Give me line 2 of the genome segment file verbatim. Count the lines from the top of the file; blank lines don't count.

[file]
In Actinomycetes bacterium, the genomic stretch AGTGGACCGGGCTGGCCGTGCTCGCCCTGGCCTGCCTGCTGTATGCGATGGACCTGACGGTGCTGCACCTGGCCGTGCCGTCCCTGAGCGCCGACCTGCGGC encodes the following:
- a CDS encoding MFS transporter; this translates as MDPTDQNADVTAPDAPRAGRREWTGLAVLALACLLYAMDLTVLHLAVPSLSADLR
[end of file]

- a CDS encoding MFS transporter; this translates as MDPTDQNADVTAPDAPRAGRREWTGLAVLALACLLYAMDLTVLHLAVPSLSADLR